February 7, 2020

Visually impaired? Blind? Let’s talk about it

- Future In Sight

paper cut out in the shape of people with a blind person in the middle

The words we choose convey meaning beyond their Webster definitions. And, the way we arrange those words in our thoughts, as well as spoken and written communication, has an impact on how we are understood – or misunderstood. Thinking about how our words are received by the reader or listener is not just considerate, it’s a foundation of effective communication.

At Future In Sight, we think a lot about the words we choose

Affirming, strength-based, person-first language is our standard. We serve infants, children, teens, and adults of all ages who are blind or vision-impaired, making an impact on nearly 5,000 lives last year alone, with 13% more new referrals than the prior year. We are pleased with our outreach; we are prouder still of the milestones made by those we serve.

We have much more to do

If we are to thoroughly fulfill our mission – our charge – we must first reach the 32,000+ people in New Hampshire who are living with profound vision loss.  Then, we can serve them.  Then, we can be instrumental in helping them transform their lives through education, specialized training, and support from our team. But, reaching them – reaching you – is the first step.

What does this have to do with word choices and phrasing?  Everything

Searching on the internet (using Google) is the number one way people find what they are looking for.  This includes finding the products and services that we provide at Future In Sight. It is up to us, to be relevant and easy to find when people with visual impairments are seeking services that we can help them with. In order to reach the broadest audience, our website needs to contain written content that matches the words and terms that people are searching for.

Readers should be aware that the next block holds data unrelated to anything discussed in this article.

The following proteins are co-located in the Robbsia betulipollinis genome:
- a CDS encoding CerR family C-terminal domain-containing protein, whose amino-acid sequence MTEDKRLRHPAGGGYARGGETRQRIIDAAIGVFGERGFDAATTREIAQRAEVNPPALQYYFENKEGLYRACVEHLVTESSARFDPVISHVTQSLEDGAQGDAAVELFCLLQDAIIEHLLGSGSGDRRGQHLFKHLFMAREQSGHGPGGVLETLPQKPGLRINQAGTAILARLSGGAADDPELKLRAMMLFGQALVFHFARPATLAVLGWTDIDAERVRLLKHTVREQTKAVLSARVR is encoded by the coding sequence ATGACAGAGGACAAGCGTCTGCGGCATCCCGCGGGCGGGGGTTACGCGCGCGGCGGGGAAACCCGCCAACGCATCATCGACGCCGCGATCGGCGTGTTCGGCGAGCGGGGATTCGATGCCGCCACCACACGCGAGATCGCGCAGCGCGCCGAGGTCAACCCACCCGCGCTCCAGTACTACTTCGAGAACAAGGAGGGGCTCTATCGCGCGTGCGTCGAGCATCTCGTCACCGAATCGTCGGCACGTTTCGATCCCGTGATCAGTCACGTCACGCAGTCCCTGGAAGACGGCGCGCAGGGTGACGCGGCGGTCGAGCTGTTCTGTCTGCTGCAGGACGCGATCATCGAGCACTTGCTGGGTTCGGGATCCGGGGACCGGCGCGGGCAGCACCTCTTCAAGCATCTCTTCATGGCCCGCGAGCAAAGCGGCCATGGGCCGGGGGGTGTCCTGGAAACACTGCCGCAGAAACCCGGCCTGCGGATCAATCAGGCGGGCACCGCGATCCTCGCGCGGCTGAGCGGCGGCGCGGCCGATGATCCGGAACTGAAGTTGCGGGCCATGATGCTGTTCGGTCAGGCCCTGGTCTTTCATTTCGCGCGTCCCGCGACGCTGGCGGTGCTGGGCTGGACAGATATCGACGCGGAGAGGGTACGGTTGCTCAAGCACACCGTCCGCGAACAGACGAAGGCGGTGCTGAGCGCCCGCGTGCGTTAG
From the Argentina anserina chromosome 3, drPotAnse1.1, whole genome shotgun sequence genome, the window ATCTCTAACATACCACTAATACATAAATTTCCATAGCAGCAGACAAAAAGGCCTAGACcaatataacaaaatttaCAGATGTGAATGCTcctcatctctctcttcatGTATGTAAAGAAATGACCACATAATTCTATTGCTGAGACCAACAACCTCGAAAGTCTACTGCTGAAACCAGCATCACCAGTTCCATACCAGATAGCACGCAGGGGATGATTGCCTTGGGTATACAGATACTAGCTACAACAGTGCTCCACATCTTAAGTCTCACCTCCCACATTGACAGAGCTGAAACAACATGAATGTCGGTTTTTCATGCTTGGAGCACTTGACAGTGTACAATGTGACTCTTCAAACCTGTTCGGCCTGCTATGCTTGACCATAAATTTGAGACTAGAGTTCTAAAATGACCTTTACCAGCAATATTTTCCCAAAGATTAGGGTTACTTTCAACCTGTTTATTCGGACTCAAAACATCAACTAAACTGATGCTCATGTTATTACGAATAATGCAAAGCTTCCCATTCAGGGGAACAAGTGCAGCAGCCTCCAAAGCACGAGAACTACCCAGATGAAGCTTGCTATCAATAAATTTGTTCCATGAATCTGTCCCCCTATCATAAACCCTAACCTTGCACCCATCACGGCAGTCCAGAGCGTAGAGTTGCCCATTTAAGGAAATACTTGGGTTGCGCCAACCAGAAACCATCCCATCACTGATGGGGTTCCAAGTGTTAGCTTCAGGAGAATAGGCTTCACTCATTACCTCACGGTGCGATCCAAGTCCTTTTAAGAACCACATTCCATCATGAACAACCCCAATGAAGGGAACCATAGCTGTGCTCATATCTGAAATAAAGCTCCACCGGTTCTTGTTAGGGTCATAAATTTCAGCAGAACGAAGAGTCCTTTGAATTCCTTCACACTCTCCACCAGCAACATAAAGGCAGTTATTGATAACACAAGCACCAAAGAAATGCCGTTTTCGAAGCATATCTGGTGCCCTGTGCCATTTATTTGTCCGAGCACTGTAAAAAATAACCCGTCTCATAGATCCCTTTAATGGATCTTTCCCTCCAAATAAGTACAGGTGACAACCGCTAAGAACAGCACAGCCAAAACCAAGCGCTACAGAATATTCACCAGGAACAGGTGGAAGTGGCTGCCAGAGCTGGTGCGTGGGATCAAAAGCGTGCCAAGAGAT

People don’t necessarily search how they speak

What we have discovered is, although we are very conscious of how we discuss topics and always use “person first” language, there are many people out in the world who don’t necessarily “search” that way. Here are some examples of search terms that people use and the average number of searches per month:

Services for the Blind

  • services for people who are blind” has a reported average of 10 searches per month
  • services for the blind”  has a reported average of 1000 searches per month
  • people with vision impairments”  is not searched often enough to register on the Google report
  • services for visually impaired adults” has a reported volume of 170 searches per month

We at Future In Sight choose to use person-first language: People who are blind.  People with vision impairments. Children with vision loss.  The general public looking for help often searches for: blind services.

So, in some places on our website, you may occasionally see phrasing that reflects what people, or their family members, who are looking for help after vision loss most frequently type into their search engine.  It’s intentional. It’s not our preference, but it is practical so that folks can find us and we can reach more people.

Changing the Conversation

Let’s all keep working on helping others to shift language and conversation to person-first language.  Words really do matter.